18 19 22 23
    26 27 30 31
    4 5 6 7
    12 13 14 15
    20 21 22 23
    28 29 30 31
    8 9 10 11
    12 13 14 15
    24 25 26 27
    28 29 30 31
    16 17 18 19
    20 21 22 23
    24 25 26 27
    28 29 30 31

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  • Photon's random walk [8], [12]: 7 tiles on a row represent the Sun's interior. The photon (a volunteer) is stand on the middle tile, since it's just born. A dice is rolled and the photon moves one tile at a time, either on the right if the outcome of the dice is even, or on the left otherwise. How many steps the photon will move altogether before getting out of the Sun? Too many! The reality is even worse: it takes hundreds of thousands of years for a photon to get out of the Sun!

  • "Kruskal Count" card trick [9], [10]: Shuffle a deck of cards and start laying them one by one on a row. The first card is face down and nobody knows what it is, but the rest are face up. When you stop laying the cards, some of them are left out. Turn over the first card and move on the row as many cards as it indicates (for figures we agree to move 5 steps). The next card you reach thus will indicate the next number of steps. This continues and amazingly you reach the last card of the row! How did you predict where the row should end? Well, if you assume that the first card is 5 and count the steps while you lay the cards down, then you have a probability of over 97% to “guess” the end of the row correctly, as long as you have quite many cards.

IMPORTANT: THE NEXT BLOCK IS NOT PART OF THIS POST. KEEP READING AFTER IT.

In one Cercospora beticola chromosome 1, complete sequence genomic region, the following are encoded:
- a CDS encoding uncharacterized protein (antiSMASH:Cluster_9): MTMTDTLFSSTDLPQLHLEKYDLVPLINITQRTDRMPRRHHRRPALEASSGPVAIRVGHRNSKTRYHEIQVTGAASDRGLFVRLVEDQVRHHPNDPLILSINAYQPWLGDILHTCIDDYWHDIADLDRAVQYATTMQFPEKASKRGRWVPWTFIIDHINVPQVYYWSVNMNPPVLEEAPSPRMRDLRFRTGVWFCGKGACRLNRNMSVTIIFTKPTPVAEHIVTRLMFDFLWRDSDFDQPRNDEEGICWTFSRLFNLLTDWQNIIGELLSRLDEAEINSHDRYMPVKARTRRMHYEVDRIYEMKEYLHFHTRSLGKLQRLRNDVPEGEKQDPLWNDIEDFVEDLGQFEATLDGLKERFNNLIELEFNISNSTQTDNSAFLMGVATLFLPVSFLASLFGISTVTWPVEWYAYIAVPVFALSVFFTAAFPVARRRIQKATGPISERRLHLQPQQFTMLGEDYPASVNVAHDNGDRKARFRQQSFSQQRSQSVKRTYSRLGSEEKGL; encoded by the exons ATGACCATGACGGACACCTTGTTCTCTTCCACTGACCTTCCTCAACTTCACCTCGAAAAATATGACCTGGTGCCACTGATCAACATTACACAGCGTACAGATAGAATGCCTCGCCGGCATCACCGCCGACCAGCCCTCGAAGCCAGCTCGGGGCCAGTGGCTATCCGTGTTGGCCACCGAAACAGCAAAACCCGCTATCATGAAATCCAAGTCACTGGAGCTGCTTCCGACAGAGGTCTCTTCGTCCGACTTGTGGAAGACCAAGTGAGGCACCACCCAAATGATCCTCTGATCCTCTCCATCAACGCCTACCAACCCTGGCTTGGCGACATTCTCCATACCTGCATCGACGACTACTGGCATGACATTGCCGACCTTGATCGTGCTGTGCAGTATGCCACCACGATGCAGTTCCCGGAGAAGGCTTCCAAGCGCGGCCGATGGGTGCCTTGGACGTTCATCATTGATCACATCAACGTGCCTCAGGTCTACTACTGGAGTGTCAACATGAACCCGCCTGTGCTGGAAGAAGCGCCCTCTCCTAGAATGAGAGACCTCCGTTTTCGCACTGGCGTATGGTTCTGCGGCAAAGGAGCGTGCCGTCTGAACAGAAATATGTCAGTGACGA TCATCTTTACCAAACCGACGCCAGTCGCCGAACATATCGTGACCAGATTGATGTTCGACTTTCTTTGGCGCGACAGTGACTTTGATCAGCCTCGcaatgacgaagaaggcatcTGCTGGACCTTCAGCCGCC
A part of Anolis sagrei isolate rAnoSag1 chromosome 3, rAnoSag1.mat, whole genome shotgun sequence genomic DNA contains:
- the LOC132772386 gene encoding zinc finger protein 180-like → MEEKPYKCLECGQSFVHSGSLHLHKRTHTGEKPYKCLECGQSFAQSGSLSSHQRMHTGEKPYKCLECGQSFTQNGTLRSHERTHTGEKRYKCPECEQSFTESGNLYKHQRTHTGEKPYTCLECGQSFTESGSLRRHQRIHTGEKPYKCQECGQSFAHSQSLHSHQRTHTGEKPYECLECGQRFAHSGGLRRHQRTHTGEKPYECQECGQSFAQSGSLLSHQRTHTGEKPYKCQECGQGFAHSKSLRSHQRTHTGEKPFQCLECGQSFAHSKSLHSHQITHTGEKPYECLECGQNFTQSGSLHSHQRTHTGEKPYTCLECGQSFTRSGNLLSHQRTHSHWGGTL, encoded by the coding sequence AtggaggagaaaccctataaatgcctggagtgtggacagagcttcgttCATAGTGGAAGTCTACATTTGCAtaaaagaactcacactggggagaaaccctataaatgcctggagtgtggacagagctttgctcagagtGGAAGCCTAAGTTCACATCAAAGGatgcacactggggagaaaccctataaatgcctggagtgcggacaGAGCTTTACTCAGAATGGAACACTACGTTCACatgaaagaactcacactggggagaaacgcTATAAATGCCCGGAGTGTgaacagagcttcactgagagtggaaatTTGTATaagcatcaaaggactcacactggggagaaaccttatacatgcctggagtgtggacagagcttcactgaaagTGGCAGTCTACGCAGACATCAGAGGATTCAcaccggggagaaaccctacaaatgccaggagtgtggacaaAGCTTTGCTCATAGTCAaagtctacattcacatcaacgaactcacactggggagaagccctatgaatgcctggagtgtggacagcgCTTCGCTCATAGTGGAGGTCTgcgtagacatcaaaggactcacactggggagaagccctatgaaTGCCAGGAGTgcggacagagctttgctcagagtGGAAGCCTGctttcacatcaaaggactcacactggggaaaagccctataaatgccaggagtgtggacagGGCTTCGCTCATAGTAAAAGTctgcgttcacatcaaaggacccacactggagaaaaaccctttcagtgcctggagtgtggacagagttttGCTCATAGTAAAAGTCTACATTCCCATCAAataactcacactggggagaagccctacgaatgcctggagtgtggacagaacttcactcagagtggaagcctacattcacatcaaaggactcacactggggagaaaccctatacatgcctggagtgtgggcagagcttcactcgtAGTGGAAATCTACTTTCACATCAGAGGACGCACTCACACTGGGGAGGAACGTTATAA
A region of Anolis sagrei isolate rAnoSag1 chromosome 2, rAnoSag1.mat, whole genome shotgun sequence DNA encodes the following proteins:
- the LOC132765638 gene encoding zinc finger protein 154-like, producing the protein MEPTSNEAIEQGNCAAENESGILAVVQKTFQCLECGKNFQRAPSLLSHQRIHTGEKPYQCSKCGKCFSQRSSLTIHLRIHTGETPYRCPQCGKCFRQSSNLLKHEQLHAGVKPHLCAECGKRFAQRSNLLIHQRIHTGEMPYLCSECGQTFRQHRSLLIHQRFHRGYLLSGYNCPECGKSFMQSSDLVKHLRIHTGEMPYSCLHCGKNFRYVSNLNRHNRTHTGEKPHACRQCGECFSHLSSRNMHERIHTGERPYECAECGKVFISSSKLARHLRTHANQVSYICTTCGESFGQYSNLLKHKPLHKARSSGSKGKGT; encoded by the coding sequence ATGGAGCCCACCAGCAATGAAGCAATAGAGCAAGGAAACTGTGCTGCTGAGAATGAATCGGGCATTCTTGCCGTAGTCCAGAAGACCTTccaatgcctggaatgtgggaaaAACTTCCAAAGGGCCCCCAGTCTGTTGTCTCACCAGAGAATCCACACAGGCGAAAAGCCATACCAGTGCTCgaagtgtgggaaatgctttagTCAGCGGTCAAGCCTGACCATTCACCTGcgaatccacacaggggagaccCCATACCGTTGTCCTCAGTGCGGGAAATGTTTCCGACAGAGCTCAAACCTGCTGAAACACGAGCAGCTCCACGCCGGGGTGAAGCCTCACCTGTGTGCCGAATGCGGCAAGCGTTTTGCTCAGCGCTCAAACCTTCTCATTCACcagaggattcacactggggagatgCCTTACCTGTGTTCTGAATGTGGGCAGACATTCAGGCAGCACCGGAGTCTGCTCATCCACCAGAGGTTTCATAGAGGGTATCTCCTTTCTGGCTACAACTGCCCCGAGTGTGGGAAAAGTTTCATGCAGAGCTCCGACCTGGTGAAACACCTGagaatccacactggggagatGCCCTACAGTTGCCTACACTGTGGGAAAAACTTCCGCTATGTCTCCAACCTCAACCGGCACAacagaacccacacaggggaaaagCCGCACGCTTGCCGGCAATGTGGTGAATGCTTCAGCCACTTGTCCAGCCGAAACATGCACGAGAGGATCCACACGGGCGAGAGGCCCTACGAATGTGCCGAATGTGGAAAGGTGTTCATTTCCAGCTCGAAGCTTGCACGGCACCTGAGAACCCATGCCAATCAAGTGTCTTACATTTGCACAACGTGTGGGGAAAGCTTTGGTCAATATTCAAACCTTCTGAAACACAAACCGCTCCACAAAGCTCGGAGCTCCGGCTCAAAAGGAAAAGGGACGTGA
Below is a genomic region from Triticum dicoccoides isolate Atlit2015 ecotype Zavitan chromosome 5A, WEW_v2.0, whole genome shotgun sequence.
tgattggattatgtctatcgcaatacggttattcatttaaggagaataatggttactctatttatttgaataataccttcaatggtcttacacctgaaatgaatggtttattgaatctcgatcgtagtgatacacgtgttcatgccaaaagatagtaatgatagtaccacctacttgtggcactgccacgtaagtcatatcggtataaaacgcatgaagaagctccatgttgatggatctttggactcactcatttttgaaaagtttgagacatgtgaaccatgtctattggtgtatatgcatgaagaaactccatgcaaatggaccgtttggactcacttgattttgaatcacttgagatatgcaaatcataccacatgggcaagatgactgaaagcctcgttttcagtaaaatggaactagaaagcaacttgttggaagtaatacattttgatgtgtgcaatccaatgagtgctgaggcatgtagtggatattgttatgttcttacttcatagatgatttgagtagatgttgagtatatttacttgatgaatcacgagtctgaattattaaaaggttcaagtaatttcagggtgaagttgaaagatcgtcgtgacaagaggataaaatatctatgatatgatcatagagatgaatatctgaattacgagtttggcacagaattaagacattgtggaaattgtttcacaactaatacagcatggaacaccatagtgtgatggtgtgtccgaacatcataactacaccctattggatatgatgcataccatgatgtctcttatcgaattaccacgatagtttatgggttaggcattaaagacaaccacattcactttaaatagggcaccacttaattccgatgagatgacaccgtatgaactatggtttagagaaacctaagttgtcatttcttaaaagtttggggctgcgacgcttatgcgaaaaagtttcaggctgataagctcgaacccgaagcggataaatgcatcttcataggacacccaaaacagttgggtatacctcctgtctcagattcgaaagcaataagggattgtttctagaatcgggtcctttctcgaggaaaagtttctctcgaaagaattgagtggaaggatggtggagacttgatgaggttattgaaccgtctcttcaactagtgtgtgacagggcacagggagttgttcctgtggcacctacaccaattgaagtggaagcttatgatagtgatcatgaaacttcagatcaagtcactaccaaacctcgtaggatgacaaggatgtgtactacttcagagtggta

• Guess the content of the bottles [12]: Six bottles contain 2 or 3 small balls, not all the same color. The bottles are covered with tape and you cannot see inside, unless you open the lid. Even so, can you guess the content of the bottles, by just turning them upside down as many times as you like and looking at the single ball that stops at the bottle’s neck?

  • "Stay or switch?" or "The Monty Hall Game" [11], [12]: Three doors numbered 1, 2, 3, are closed. Behind each door there is a present, one of two goats or a car. A player chooses one door but the showman opens another door with a goat. Will the player stay with his choice or will he switch to the other closed door? When does he have better chances to win the car?
    Monty open door
    Here is our version with cards (pdf). Play the game many times and stick a small circle in one of the cells accordingly. Then you will find out when you have better chances!

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  1. Tangram - Wikipedia
  2. Log Jam, Sage Forensic Accounting, Inc.
  3. Wooden Centrifugal Puzzle, Phil B
  4. Horseshoe Puzzle Solved, W.P. Armstrong
  5. Strategy Games, Math Laboratory
  6. Cut the deck - Shurfing Scientist, teachers' staff
  7. Tower of Hanoi, Math is Fun
  8. Random Walk - Astronomy Visualizations, The King's Center for Visualization in Science
  9. The Kruskal Count Card Trick, Alex Frieden and Ravi Montenegro
  10. Predicting a card - Mathematical Card Tricks, Tom Davis
  11. Stay or Switch, Jeremy Jones
  12. Probability Games, Math Laboratory